Early in the month I finished reading The Snow Child by Eowyn Ivey, a pioneer story inspired by a Russian fairy tale. In 1920 a middle-aged couple has left their East Coast life to homestead in Alaska. Jack and Mabel come to Alaska for a fresh start, but also to escape the disappointment of being childless. In a moment of playfulness, they sculpt a child out of snow. The next day a wild little girl emerges from the woods and changes their whole existence. It’s a story of resilience, friendship, and love that I warmly recommend.

Next came The Casual Vacancy, which took a lot of reading energy. I thought that I would cleanse my palette with a light young adult book, but instead I just read . . . nothing. Well, a fresh month means a fresh start. Luckily the zealousness of September means that I’m still on track to meet my goal! There are two exciting new releases coming this month, and I can’t wait to dive in.

Here’s a link to this month’s book review:  The Casual Vacancy.

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Read More for Four: September Report

When I started Read More for Four, I was excited to get back in the habit of regular reading. I was also nervous that I would make a sweeping declaration on the internet and then fail to meet my goal.

Well, so far, so good. The Devil in the White City got me off to a smashing start. I lost some momentum with Talking to Girls About Duran Duran, but I didn’t let it defeat me. It’s nice to know that I still have the ability to just power through a book when necessary. Thank you, college!

I’m right on track to meet my modest goal. I need to read six more books in order to match my total from last year, and I have three months to do it. I’ve started reading a book called The Snow Child, which will probably get its own post when I finish. Onward!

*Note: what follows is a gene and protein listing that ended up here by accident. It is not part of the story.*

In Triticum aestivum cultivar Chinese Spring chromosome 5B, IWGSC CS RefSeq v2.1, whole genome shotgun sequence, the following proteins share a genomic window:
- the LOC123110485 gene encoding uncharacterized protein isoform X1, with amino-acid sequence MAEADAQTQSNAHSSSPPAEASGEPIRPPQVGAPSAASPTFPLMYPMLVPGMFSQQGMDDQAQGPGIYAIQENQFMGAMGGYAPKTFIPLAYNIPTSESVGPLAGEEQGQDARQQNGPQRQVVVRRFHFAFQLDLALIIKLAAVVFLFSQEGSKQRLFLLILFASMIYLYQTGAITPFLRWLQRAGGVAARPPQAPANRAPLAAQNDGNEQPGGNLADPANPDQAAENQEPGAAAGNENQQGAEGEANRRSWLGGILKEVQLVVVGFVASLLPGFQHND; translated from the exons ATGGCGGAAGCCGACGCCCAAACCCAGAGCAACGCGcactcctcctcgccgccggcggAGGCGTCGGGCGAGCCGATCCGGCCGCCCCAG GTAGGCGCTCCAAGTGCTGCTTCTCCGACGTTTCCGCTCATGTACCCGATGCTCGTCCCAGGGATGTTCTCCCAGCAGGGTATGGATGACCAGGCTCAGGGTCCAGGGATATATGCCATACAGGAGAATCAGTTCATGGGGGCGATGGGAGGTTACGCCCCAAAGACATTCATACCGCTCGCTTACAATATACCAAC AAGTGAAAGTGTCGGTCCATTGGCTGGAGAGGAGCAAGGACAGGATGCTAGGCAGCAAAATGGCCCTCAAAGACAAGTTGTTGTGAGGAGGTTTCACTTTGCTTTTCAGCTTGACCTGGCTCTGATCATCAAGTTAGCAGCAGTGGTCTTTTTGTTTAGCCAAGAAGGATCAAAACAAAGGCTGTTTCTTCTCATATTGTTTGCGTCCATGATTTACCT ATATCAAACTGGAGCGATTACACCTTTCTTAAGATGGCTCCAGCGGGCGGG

Here are links to this month’s book reviews:  The Devil in the White City and Talking to Girls About Duran Duran.

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Read More for Four

I will be the first to admit that I’m a little OCD. Certain activities bring it out, like organizing my books when I move to a new apartment. For years I kept a journal of the books that I read and wanted to read. Then a couple of years ago, I discovered Good Reads, a website that lets you keep track of exactly those things. I spent several summer nights transferring the data from my reading journal to the website. Yeah, just a tish OCD. But it was so satisfying!

The upshot is that I now have a very convenient way to track my reading habits. My favorite feature is the stats, which show you how many books you’ve read each year, among other things. The sad truth is that I have not been a very good reader this year. Despite volunteering at a library this spring, despite my mom loaning me books, despite getting a job at a freakin’ bookstore, I have not been a good reader.

That, my friends, is about to change. For the last four months of 2012, I am going to read more. In order to meet the number of books I read last year, I need to read eight books in the next four months. It’s a moderate goal, averaging one book every two weeks.

I think that the key to jump starting my reading is to find books that I’m excited to read. It sounds fairly obvious, but it requires some effort from me. Gone Girl got me off to a good start. To meet my goal, I will take advantage of the hardcover book borrowing program offered by my place of work. Also, I will suck up my company loyalty and use some of those Amazon gift cards to buy paperback books that have caught my eye.

To keep you informed about my mission, Gentle Reader, I will write book reviews or perhaps monthly updates about my progress. And hey, if anyone wants to join my mission, it would thrill me to no end. Read more for four!